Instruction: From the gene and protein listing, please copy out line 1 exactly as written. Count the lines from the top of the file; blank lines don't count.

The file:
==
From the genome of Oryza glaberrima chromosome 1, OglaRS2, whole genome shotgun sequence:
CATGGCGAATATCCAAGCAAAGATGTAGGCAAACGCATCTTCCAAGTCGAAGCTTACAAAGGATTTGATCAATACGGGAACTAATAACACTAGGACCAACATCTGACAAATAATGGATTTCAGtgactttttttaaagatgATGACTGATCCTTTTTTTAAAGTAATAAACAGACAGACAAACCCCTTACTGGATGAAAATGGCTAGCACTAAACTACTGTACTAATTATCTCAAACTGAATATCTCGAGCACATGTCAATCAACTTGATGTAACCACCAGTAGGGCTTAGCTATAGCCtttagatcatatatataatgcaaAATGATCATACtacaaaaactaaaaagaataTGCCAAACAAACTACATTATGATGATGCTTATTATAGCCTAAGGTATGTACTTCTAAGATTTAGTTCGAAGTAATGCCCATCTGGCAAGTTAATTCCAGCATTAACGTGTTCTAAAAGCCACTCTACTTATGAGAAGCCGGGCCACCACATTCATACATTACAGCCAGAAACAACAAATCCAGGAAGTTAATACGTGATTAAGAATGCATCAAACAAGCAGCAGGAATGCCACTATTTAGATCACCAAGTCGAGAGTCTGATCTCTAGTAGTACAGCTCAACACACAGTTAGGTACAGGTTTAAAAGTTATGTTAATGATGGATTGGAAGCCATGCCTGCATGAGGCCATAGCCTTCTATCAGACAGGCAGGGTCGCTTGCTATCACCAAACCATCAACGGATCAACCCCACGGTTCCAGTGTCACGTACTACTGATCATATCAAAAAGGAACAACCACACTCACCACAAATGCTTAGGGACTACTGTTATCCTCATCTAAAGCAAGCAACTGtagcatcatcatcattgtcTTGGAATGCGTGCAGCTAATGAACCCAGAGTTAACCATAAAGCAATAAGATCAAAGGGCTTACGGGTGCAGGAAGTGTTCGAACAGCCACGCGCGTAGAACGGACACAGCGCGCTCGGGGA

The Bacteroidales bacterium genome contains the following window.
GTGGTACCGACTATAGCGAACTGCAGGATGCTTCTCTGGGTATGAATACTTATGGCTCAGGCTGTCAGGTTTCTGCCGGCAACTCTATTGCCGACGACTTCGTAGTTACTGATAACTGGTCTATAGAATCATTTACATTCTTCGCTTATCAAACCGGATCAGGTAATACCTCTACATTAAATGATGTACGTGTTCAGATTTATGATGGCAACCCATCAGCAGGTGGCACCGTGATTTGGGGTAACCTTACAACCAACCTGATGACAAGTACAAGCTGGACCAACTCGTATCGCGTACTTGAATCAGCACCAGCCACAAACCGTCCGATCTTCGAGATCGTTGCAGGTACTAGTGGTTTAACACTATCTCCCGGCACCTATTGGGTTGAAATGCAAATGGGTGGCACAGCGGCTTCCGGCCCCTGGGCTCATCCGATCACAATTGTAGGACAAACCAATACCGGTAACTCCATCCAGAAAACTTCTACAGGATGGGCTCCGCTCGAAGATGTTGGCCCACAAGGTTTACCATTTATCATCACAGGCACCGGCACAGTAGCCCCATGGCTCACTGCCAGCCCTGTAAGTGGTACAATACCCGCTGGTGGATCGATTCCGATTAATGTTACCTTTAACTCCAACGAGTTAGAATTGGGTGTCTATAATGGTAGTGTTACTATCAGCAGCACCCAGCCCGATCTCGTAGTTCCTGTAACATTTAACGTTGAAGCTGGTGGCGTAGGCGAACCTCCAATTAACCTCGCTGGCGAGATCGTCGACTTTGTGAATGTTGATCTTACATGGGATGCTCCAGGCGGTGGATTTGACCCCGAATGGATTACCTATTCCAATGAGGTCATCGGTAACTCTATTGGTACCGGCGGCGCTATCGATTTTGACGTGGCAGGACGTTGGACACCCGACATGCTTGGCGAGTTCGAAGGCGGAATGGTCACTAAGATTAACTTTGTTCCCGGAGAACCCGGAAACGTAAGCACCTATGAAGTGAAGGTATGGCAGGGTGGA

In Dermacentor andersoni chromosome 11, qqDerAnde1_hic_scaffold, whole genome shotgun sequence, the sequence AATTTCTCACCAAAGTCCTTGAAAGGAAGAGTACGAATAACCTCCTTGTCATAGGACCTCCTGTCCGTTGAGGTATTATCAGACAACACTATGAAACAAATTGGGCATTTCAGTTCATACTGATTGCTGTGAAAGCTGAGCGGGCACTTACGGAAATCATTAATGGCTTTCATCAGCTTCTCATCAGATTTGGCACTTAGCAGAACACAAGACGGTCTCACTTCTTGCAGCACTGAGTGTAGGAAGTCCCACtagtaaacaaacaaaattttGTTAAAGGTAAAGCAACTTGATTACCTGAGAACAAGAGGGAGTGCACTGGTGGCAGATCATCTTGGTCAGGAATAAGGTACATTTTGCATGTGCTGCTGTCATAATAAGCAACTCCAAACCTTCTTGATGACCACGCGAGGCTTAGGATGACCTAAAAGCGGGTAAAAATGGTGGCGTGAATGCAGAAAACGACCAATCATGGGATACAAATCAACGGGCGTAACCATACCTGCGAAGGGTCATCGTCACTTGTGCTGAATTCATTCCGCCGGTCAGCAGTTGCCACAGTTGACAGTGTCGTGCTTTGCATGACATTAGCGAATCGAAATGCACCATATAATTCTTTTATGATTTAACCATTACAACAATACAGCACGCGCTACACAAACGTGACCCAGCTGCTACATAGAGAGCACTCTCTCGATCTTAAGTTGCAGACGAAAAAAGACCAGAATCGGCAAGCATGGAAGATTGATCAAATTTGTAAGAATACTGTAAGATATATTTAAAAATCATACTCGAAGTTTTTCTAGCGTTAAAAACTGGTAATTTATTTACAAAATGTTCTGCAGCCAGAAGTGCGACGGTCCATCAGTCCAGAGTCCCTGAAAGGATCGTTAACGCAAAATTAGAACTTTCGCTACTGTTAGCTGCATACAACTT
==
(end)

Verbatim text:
From the genome of Oryza glaberrima chromosome 1, OglaRS2, whole genome shotgun sequence: